How To Cut A Yunnan Puppet

During my trip to Tengchong, I had a chance to sit down with the puppet masters and cut with them for an afternoon in their village called, Xun Li. I was struck by the similarities to Tangshan’s cutting style.

Scholars have a few theories of how shadow puppetry made its way from the north all the way down to the southwestern edge of China. Some say it came from Sichuan province, some say it sprung up independently (which I think is pretty improbable), and some say it trickled down all the way from the Qing dynasty capital of Beijing.

Looking at the cutting styles, I would say that the latter is true. They use almost the exact same tool set, same method of cutting and even similar cowhides. The only major difference is design and painting methods – and in this regard they’re different from the entire country.

While the cutting quality is rough, the outcome is still some of the most stunning puppet design I’ve seen in the entire country. Partially, this is because of the vivid coloring technique that is singular to Yunnan.

Tools & Materials

Your design

A Waxboard (see explanation below)

Translucent leather, anywhere from .6mm – 1/8” thick

2 hand blades, similar to the size of an exacto knife

A set of punches (3 or so) of varying sizes

Needle tool

A small hammer

A wooden punch board

A fine sharpening stone

Bottle of water for sharpening knives

Begin by choosing your design and cutting those pieces out of your leather about 1/2” wider than the finished edge. Use thinner pieces of leather for the body center and upper arm pieces and thicker leather on the head and feet pieces. To trace your pattern, place the printed design under your translucent leather and scratch the pattern onto the leather hide with a needle tool.

Similar to Hebei style cutting, the cowhide is cut dry – eliminating the arduous process of perfectly moistening the leather before cutting. Make sure your blades are sharp and read to go.

Yunnan’s wax cutting board is almost identical to Tangshan’s; beeswax and ash melted together and poured into a 8”x8” square wooden board with a lip – except that they add the ash from Camellia leaves which is said to help keep your knife clean from wax build-up as you cut in and out of the board. And just like that, you’re ready to cut.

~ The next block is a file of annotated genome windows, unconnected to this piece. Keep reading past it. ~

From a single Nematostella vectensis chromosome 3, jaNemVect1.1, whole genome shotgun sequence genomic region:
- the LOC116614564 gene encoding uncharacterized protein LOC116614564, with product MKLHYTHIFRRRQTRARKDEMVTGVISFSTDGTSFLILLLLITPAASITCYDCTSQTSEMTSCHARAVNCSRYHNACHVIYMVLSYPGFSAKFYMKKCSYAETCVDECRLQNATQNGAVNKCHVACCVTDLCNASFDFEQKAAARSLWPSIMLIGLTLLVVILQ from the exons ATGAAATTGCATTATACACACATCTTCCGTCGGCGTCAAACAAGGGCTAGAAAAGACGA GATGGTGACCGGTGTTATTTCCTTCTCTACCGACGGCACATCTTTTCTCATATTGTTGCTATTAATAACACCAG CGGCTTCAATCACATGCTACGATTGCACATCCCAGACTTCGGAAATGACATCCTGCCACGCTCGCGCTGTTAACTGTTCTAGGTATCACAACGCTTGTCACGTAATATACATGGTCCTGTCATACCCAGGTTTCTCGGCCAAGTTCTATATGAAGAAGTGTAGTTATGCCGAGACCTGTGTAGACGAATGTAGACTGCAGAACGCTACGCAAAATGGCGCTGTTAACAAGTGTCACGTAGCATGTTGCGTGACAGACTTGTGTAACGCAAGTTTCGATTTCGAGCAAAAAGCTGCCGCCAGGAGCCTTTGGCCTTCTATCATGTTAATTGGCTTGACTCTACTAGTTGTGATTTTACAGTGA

<These cutters are all right handed, flip this if you’re a lefty.>

With a small hand blade in your right hand, sharp side facing up – place the tip of your knife into your initial cut. Use your left hand as the guide for both the board and the leather. After your blade has cut through your hide and into the wax, use a sawing motion up and down along the first line of your design. Use the board to make sure you’ve cut through the leather completely. With curved cuts, you can spin the board as you work.

Consistent with the laid-back Yunnan culture, the cutters told me they have no set cutting order per design. It’s simply a ‘cut as you will’ process. They also don’t have a standard hand position (as you can see in the pictures).

Instead, you find what works best for you through trial and error.

Instead of keeping line drawings or photocopies of old puppets, the Yunnan makers make charcoal rubbings of their old puppets on rice paper. Instead of looking like an archived design, the rubbings themselves are a piece of art.

The Yunnan puppets are particularly unique in design, but I think what sets them apart most is their coloring. The Yunnan puppets are vivid in a way that no other shadow puppet I’ve seen is. Instead of just intense color, it glows.

The Yunnan puppet makers get imported mineral pigments from the bordering country of Myanmar (Burma). Most artists know how wonderful (and difficult) natural pigments are to work with; their color impossible to replicate with man made materials. These pigments are mixed with just a bit of animal hide glue and then painted onto slightly-moistened cowhide. The effect is what sets these puppets apart.

Happy cutting!

Thanks for reading~

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2 responses to “How To Cut A Yunnan Puppet

  1. beautiful!

  2. Wow, you are right about the bright coloring and that being what sets them apart. I would love to have seen these in real life – lucky for you!

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